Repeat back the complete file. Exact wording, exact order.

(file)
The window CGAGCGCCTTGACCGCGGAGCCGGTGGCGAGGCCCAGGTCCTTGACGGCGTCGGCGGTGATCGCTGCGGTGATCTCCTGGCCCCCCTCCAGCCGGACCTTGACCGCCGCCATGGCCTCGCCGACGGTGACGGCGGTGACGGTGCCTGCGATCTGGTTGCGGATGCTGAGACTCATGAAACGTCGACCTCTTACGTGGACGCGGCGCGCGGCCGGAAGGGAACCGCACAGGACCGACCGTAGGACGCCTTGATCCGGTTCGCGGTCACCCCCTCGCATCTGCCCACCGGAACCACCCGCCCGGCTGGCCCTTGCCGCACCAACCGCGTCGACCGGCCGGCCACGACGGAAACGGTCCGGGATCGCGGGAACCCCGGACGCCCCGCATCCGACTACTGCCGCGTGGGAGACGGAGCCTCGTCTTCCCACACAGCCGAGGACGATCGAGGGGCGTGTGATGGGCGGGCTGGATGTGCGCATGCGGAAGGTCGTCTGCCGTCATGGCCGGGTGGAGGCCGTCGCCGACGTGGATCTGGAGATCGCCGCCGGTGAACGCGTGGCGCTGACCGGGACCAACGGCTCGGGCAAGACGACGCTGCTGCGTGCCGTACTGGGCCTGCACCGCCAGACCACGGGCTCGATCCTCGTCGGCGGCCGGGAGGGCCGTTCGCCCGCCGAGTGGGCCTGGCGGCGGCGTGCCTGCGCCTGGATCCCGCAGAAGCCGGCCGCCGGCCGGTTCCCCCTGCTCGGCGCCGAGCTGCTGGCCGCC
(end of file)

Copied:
The window CGAGCGCCTTGACCGCGGAGCCGGTGGCGAGGCCCAGGTCCTTGACGGCGTCGGCGGTGATCGCTGCGGTGATCTCCTGGCCCCCCTCCAGCCGGACCTTGACCGCCGCCATGGCCTCGCCGACGGTGACGGCGGTGACGGTGCCTGCGATCTGGTTGCGGATGCTGAGACTCATGAAACGTCGACCTCTTACGTGGACGCGGCGCGCGGCCGGAAGGGAACCGCACAGGACCGACCGTAGGACGCCTTGATCCGGTTCGCGGTCACCCCCTCGCATCTGCCCACCGGAACCACCCGCCCGGCTGGCCCTTGCCGCACCAACCGCGTCGACCGGCCGGCCACGACGGAAACGGTCCGGGATCGCGGGAACCCCGGACGCCCCGCATCCGACTACTGCCGCGTGGGAGACGGAGCCTCGTCTTCCCACACAGCCGAGGACGATCGAGGGGCGTGTGATGGGCGGGCTGGATGTGCGCATGCGGAAGGTCGTCTGCCGTCATGGCCGGGTGGAGGCCGTCGCCGACGTGGATCTGGAGATCGCCGCCGGTGAACGCGTGGCGCTGACCGGGACCAACGGCTCGGGCAAGACGACGCTGCTGCGTGCCGTACTGGGCCTGCACCGCCAGACCACGGGCTCGATCCTCGTCGGCGGCCGGGAGGGCCGTTCGCCCGCCGAGTGGGCCTGGCGGCGGCGTGCCTGCGCCTGGATCCCGCAGAAGCCGGCCGCCGGCCGGTTCCCCCTGCTCGGCGCCGAGCTGCTGGCCGCC